Varsity - The Official Digital Magazine of Wisconsin Athletics

Varsity - April 3, 2014

Varsity is the free Official Digital Magazine of Wisconsin Athletics, covering Badgers football, basketball, hockey and more each week.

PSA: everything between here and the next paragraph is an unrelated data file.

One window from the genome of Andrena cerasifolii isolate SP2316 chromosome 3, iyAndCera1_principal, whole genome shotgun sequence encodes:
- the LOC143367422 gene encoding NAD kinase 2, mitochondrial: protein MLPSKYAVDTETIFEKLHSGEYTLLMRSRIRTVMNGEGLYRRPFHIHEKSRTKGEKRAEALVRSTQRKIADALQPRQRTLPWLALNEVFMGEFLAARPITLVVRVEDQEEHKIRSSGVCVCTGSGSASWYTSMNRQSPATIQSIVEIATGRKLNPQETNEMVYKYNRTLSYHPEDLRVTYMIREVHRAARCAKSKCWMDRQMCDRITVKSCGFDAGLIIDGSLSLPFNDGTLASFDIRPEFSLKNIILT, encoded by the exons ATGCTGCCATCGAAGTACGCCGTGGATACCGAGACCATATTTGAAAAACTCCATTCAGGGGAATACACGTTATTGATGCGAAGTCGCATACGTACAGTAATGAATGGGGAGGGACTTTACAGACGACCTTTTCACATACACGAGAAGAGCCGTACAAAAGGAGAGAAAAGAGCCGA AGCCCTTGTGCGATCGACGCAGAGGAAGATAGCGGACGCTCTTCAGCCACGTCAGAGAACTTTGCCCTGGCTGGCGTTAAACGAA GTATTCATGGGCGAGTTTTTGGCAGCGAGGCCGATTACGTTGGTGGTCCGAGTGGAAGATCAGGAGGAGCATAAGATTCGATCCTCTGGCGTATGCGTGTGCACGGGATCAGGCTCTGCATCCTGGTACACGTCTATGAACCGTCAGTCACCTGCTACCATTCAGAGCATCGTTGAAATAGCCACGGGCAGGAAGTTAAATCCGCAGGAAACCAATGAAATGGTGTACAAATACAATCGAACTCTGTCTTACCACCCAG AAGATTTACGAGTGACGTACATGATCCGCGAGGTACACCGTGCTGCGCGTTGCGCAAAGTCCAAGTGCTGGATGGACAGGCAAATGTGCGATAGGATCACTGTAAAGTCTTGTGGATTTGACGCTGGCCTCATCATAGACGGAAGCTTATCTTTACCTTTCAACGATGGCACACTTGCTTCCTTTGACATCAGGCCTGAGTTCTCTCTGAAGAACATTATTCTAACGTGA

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20 // VARSITY April 3, 2014 BY MATT LEPAY // VOICE OF THE BADGERS THE VOICE W hen the Badgers fell to Michigan State in the Big Ten tournament semifi- nal round, we had assistant coach Gary Close on our postgame radio show. Remember, this was a day before the NCAA selection commit- tee revealed its bracket. Close, along with everyone else in the Wisconsin camp, was disap- pointed in the loss, but he thought this Badgers team had the goods to make a little noise in the NCAA tournament. Close admitted the players were hurting that day, and "we don't want that feeling again if we can avoid it. We've got a chance." Yes they do. And the Badgers will get another chance to extend their season this weekend in Arlington, Texas. It is funny how sports can work. Going into last Saturday's West Regional title game against Ari- zona, at least some of the talk was on the two coaches, Bo Ryan and Sean Miller. Two highly-successful coaches looking to take their team to the Final Four for the first time. (Note: Bo has been to a few Final Fours. He has coached four national championship teams. Somehow, folks seem to keep missing that little nugget.) A popular topic in such cases is to say a coach getting to a Final Four somehow validates his career. It drives me nuts. I can only try to imagine how it makes a coach feel. Gene Keady is a Hall of Fame coach. So is John Chaney, who led Temple to five Elite Eight appear- ances (he also led Cheyney State to the Division II crown in 1978). Both Keady and Chaney coached terrific teams, and on multiple occa- sions, were stopped one step short of a Final Four. Does that make them lesser coaches? No. Nor did it make Bo Ryan a lesser coach. Before the game Saturday, a talk show host ― someone I like and re- spect ― brought up the topic about Ryan needing a Final Four. My answer was simple. In what- ever profession we chose to enter, be it as a player, a coach, someone who covers sports or anything else in life, what tends to matter is what your peers believe. I would think that prior to Saturday, if you conducted a sur- vey of college basketball coaches, the opinion of Bo Ryan would be extremely high. More than 700 vic- tories. Three Big Ten regular season and two conference tournament titles. Never lower than a fourth place finish in the league. And oh, by the way, his teams won a few games at Platteville. As great as it is to see the Bad- gers win and advance to the na- tional semifinal round, my guess is had the Badgers lost by 20, fellow coaches would continue to hold Ryan in very high regard. I believe it is safe to assume that fellow coaches also have a very high opinion of Sean Miller. The former UW assistant has led three of his teams to the Elite Eight, one at Xavier and two at Arizona. Someday I hope he takes a team to the next step. But Final Four or not, Miller is a big time coach ― and very well liked. Single-elimination tournaments are thrilling to watch, in no small part because every team is vulner- able. "It is so hard in tournament play," said Badgers associate head coach Greg Gard. "That is what I think is not understood in-depth well enough. You can have a great regular season. You can have a great team." But every team can fall. "You don't even have to have a bad 40 minutes," said Gard. "You can have a bad five minutes. Be- cause, you get to this level, and all the teams are good. They all per- form at a high level." In the case of the Badgers, they get to keep performing. As Ryan would say, his group has earned the chance to play another 40 minutes. So they will have their teaching clips. They will have their passing drills, their post move drills, their scouting report and all the rest. They will not change. Nor should the perception of Ryan. He is today what he was last week. A Hall of Fame coach. A Final Four is won- derful, but the body of work is the validation. Ryan's body of work had been es- tablished well before last Saturday night in Anaheim. Ryan's validation came long before Final Four (COACH RYAN) IS TODAY WHAT HE WAS LAST WEEK. A HALL OF FAME COACH. A FINAL FOUR IS WONDERFUL, BUT THE BODY OF WORK IS THE VALIDATION.

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